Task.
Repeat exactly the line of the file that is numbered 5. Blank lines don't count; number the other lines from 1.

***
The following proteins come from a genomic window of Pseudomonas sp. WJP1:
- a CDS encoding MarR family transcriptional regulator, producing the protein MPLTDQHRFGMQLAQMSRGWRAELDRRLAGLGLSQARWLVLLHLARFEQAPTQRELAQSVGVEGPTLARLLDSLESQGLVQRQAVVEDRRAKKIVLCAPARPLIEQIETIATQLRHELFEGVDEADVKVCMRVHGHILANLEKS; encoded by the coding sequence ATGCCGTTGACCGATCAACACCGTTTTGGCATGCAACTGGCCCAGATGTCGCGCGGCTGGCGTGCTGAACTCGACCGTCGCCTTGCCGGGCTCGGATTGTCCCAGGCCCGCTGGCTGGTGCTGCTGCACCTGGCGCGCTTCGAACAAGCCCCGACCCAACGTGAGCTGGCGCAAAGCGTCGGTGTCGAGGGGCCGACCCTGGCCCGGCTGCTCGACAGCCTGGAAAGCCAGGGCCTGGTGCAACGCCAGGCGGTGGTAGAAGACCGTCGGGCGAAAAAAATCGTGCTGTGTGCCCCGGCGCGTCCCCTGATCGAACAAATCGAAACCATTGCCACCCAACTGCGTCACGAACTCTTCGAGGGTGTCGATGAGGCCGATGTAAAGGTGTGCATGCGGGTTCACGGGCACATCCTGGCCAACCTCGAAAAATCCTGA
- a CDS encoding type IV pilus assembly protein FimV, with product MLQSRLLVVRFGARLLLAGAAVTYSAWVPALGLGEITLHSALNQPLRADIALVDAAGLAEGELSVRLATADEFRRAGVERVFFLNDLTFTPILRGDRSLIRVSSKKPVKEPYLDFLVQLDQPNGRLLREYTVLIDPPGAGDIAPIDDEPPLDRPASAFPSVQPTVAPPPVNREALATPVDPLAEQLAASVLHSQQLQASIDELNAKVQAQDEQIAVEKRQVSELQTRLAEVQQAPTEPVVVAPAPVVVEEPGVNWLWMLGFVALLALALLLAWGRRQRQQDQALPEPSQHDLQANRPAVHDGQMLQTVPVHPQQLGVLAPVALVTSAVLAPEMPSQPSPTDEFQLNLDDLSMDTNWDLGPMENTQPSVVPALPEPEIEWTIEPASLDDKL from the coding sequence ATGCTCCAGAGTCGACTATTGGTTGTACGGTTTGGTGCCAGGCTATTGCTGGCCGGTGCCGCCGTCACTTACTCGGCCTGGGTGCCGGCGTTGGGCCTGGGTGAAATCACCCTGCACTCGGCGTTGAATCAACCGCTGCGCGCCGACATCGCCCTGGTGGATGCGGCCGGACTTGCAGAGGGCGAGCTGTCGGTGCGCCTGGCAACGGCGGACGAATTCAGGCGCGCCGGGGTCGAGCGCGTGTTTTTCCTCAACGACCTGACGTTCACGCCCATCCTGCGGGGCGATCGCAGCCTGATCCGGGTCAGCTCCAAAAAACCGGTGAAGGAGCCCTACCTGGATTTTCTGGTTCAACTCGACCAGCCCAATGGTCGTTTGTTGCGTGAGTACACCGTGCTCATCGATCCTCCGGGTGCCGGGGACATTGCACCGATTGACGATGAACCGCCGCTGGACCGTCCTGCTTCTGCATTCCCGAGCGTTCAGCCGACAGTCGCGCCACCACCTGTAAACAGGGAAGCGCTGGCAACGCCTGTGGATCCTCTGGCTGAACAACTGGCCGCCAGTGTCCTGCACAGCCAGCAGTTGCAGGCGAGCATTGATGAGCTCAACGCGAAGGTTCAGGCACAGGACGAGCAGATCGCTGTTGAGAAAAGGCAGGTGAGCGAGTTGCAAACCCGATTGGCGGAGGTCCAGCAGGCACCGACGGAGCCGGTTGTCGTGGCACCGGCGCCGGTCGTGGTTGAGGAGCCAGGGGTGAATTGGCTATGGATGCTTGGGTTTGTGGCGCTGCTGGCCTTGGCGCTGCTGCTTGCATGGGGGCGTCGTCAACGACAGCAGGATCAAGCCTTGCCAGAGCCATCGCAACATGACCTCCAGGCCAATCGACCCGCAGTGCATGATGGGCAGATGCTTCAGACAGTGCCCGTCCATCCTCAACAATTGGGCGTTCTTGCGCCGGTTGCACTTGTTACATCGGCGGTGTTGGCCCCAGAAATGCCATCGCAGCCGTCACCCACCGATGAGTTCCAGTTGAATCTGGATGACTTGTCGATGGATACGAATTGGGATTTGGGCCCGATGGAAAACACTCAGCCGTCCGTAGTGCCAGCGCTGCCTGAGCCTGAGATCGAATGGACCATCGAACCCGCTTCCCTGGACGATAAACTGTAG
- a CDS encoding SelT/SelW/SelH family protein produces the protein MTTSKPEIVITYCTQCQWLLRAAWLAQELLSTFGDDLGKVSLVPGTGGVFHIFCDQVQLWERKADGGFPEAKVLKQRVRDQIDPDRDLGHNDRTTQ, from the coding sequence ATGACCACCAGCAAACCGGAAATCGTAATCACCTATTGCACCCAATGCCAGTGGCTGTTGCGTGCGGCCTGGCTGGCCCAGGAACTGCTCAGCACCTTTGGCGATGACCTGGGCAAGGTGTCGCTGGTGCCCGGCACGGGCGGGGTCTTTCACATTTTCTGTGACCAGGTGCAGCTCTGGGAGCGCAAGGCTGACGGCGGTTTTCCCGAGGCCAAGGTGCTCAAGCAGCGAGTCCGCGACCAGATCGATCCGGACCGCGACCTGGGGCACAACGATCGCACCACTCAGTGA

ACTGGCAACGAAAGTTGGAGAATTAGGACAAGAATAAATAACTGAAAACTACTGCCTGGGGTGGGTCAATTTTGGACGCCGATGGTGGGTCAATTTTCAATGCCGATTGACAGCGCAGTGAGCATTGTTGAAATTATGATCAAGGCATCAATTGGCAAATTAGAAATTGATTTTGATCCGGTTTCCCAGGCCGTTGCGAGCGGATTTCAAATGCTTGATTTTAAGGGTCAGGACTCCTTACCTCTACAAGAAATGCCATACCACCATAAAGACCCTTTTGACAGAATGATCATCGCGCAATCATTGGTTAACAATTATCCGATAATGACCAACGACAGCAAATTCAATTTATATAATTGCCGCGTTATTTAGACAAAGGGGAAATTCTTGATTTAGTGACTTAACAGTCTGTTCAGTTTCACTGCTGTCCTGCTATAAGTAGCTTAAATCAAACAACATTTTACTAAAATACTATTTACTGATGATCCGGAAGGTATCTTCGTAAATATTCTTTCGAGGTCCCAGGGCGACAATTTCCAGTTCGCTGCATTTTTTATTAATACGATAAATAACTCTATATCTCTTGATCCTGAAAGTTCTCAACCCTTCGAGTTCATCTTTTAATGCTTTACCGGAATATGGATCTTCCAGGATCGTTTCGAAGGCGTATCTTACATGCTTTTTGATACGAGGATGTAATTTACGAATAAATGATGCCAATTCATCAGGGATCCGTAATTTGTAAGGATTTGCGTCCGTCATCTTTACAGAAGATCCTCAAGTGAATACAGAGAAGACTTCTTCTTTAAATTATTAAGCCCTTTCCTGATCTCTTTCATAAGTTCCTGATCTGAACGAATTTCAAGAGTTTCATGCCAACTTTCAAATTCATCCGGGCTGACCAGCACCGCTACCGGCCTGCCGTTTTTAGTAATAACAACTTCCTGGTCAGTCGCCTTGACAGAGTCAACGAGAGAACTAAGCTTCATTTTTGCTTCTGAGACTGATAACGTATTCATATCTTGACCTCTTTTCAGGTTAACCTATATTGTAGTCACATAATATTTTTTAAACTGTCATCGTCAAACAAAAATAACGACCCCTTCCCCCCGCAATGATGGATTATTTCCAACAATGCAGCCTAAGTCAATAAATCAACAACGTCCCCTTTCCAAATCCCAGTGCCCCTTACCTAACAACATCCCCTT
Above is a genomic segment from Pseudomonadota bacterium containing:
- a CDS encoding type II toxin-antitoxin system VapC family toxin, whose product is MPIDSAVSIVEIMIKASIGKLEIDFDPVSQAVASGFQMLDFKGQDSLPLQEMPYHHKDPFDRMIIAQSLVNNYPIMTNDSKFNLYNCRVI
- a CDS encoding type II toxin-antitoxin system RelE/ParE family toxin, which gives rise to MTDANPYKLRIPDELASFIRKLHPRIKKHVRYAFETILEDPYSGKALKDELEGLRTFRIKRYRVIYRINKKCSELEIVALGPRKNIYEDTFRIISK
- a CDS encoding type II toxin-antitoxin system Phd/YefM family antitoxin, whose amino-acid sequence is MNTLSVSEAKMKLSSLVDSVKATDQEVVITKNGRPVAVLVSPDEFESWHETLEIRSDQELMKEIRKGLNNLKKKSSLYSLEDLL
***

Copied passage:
ACTGGCAACGAAAGTTGGAGAATTAGGACAAGAATAAATAACTGAAAACTACTGCCTGGGGTGGGTCAATTTTGGACGCCGATGGTGGGTCAATTTTCAATGCCGATTGACAGCGCAGTGAGCATTGTTGAAATTATGATCAAGGCATCAATTGGCAAATTAGAAATTGATTTTGATCCGGTTTCCCAGGCCGTTGCGAGCGGATTTCAAATGCTTGATTTTAAGGGTCAGGACTCCTTACCTCTACAAGAAATGCCATACCACCATAAAGACCCTTTTGACAGAATGATCATCGCGCAATCATTGGTTAACAATTATCCGATAATGACCAACGACAGCAAATTCAATTTATATAATTGCCGCGTTATTTAGACAAAGGGGAAATTCTTGATTTAGTGACTTAACAGTCTGTTCAGTTTCACTGCTGTCCTGCTATAAGTAGCTTAAATCAAACAACATTTTACTAAAATACTATTTACTGATGATCCGGAAGGTATCTTCGTAAATATTCTTTCGAGGTCCCAGGGCGACAATTTCCAGTTCGCTGCATTTTTTATTAATACGATAAATAACTCTATATCTCTTGATCCTGAAAGTTCTCAACCCTTCGAGTTCATCTTTTAATGCTTTACCGGAATATGGATCTTCCAGGATCGTTTCGAAGGCGTATCTTACATGCTTTTTGATACGAGGATGTAATTTACGAATAAATGATGCCAATTCATCAGGGATCCGTAATTTGTAAGGATTTGCGTCCGTCATCTTTACAGAAGATCCTCAAGTGAATACAGAGAAGACTTCTTCTTTAAATTATTAAGCCCTTTCCTGATCTCTTTCATAAGTTCCTGATCTGAACGAATTTCAAGAGTTTCATGCCAACTTTCAAATTCATCCGGGCTGACCAGCACCGCTACCGGCCTGCCGTTTTTAGTAATAACAACTTCCTGGTCAGTCGCCTTGACAGAGTCAACGAGAGAACTAAGCTTCATTTTTGCTTCTGAGACTGATAACGTATTCATATCTTGACCTCTTTTCAGGTTAACCTATATTGTAGTCACATAATATTTTTTAAACTGTCATCGTCAAACAAAAATAACGACCCCTTCCCCCCGCAATGATGGATTATTTCCAACAATGCAGCCTAAGTCAATAAATCAACAACGTCCCCTTTCCAAATCCCAGTGCCCCTTACCTAACAACATCCCCTT